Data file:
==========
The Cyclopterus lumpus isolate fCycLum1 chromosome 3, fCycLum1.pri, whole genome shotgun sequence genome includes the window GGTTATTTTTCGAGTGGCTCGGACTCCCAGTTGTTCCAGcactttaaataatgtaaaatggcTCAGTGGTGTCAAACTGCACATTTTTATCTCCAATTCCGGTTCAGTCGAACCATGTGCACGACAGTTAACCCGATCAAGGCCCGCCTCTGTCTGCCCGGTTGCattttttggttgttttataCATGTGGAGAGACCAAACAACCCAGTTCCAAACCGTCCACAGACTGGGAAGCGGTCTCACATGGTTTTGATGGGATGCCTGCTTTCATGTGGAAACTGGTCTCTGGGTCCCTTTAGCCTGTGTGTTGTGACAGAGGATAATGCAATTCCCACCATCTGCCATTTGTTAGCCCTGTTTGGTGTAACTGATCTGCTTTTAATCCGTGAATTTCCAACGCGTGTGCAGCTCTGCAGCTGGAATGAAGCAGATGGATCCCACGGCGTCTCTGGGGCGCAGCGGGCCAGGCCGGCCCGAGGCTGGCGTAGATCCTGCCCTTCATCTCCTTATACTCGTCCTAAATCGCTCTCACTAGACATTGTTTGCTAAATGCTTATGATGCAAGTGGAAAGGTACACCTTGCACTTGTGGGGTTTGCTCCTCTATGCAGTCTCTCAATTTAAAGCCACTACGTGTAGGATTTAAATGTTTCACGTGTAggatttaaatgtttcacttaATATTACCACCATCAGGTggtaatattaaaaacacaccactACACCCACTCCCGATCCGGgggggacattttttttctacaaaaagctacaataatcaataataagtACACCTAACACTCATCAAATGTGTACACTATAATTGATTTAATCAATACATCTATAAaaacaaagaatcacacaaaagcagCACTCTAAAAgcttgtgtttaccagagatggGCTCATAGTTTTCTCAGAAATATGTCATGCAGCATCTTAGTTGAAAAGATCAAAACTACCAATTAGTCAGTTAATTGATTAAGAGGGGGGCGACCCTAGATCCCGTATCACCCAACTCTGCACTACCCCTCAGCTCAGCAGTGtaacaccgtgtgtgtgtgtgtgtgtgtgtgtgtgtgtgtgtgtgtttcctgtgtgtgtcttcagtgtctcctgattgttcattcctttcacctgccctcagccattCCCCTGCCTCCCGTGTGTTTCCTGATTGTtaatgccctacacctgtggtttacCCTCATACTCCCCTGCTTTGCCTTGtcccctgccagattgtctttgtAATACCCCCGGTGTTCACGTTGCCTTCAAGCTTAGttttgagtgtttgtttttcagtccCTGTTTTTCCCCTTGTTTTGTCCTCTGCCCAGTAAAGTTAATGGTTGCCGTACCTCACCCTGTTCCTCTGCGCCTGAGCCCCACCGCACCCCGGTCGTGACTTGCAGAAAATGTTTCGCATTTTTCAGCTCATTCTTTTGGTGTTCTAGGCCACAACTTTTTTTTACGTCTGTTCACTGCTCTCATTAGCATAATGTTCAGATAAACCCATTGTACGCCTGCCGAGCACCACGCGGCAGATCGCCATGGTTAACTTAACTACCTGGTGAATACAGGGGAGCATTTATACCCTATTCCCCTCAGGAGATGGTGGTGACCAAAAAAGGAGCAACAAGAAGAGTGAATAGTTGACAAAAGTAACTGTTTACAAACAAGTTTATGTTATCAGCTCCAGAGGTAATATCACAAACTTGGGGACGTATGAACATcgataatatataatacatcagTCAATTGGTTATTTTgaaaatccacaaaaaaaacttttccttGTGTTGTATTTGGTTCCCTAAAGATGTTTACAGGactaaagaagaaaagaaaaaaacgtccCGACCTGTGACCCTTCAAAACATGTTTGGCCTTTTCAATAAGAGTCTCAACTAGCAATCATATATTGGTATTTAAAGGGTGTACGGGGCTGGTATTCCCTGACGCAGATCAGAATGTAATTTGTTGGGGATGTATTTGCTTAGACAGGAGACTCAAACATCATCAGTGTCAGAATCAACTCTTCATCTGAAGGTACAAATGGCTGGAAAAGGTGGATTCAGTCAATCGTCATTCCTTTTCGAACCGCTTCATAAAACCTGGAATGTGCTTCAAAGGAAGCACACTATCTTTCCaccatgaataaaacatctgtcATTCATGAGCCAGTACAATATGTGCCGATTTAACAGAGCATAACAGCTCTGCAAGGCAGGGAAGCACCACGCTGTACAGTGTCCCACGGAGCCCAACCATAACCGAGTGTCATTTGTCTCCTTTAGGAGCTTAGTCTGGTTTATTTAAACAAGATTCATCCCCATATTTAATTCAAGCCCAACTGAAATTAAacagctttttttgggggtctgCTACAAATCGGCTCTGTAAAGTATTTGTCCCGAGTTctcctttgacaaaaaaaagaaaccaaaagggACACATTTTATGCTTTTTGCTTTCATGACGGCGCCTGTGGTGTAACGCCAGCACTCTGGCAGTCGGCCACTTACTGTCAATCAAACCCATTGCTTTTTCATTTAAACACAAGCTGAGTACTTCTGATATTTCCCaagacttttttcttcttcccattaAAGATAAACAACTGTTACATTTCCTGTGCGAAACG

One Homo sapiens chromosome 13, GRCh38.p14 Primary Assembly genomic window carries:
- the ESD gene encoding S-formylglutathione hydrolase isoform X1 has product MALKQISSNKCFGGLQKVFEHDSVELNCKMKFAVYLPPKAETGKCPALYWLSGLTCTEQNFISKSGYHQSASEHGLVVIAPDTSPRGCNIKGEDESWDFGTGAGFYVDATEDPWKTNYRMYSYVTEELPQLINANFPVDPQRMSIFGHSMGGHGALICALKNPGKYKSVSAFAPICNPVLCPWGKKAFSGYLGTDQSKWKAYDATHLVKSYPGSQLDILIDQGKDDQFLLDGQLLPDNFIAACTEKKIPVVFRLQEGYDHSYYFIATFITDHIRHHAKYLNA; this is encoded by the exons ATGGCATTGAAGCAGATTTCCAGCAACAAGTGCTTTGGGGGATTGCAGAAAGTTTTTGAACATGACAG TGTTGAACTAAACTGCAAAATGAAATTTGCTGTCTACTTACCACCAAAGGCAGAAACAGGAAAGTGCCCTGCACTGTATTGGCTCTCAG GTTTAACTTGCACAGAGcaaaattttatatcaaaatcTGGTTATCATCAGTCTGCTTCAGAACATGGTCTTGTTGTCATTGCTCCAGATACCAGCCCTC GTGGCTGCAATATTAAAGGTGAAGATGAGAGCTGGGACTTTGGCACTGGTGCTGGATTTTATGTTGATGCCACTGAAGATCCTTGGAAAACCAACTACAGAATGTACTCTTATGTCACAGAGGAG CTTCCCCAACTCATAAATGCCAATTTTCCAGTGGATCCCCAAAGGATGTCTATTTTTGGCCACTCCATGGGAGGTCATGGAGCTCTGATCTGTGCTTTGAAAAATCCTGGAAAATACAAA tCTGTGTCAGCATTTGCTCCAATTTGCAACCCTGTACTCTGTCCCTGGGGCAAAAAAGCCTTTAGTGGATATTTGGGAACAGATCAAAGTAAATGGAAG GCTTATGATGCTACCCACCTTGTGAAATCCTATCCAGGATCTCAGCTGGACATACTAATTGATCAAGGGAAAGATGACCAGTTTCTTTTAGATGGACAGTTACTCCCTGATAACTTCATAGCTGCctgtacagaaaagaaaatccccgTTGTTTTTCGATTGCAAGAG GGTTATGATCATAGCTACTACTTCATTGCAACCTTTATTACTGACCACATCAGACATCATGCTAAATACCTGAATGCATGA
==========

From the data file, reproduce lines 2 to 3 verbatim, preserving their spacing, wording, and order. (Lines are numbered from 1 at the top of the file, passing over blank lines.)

One Homo sapiens chromosome 13, GRCh38.p14 Primary Assembly genomic window carries:
- the ESD gene encoding S-formylglutathione hydrolase isoform X1 has product MALKQISSNKCFGGLQKVFEHDSVELNCKMKFAVYLPPKAETGKCPALYWLSGLTCTEQNFISKSGYHQSASEHGLVVIAPDTSPRGCNIKGEDESWDFGTGAGFYVDATEDPWKTNYRMYSYVTEELPQLINANFPVDPQRMSIFGHSMGGHGALICALKNPGKYKSVSAFAPICNPVLCPWGKKAFSGYLGTDQSKWKAYDATHLVKSYPGSQLDILIDQGKDDQFLLDGQLLPDNFIAACTEKKIPVVFRLQEGYDHSYYFIATFITDHIRHHAKYLNA; this is encoded by the exons ATGGCATTGAAGCAGATTTCCAGCAACAAGTGCTTTGGGGGATTGCAGAAAGTTTTTGAACATGACAG TGTTGAACTAAACTGCAAAATGAAATTTGCTGTCTACTTACCACCAAAGGCAGAAACAGGAAAGTGCCCTGCACTGTATTGGCTCTCAG GTTTAACTTGCACAGAGcaaaattttatatcaaaatcTGGTTATCATCAGTCTGCTTCAGAACATGGTCTTGTTGTCATTGCTCCAGATACCAGCCCTC GTGGCTGCAATATTAAAGGTGAAGATGAGAGCTGGGACTTTGGCACTGGTGCTGGATTTTATGTTGATGCCACTGAAGATCCTTGGAAAACCAACTACAGAATGTACTCTTATGTCACAGAGGAG CTTCCCCAACTCATAAATGCCAATTTTCCAGTGGATCCCCAAAGGATGTCTATTTTTGGCCACTCCATGGGAGGTCATGGAGCTCTGATCTGTGCTTTGAAAAATCCTGGAAAATACAAA tCTGTGTCAGCATTTGCTCCAATTTGCAACCCTGTACTCTGTCCCTGGGGCAAAAAAGCCTTTAGTGGATATTTGGGAACAGATCAAAGTAAATGGAAG GCTTATGATGCTACCCACCTTGTGAAATCCTATCCAGGATCTCAGCTGGACATACTAATTGATCAAGGGAAAGATGACCAGTTTCTTTTAGATGGACAGTTACTCCCTGATAACTTCATAGCTGCctgtacagaaaagaaaatccccgTTGTTTTTCGATTGCAAGAG GGTTATGATCATAGCTACTACTTCATTGCAACCTTTATTACTGACCACATCAGACATCATGCTAAATACCTGAATGCATGA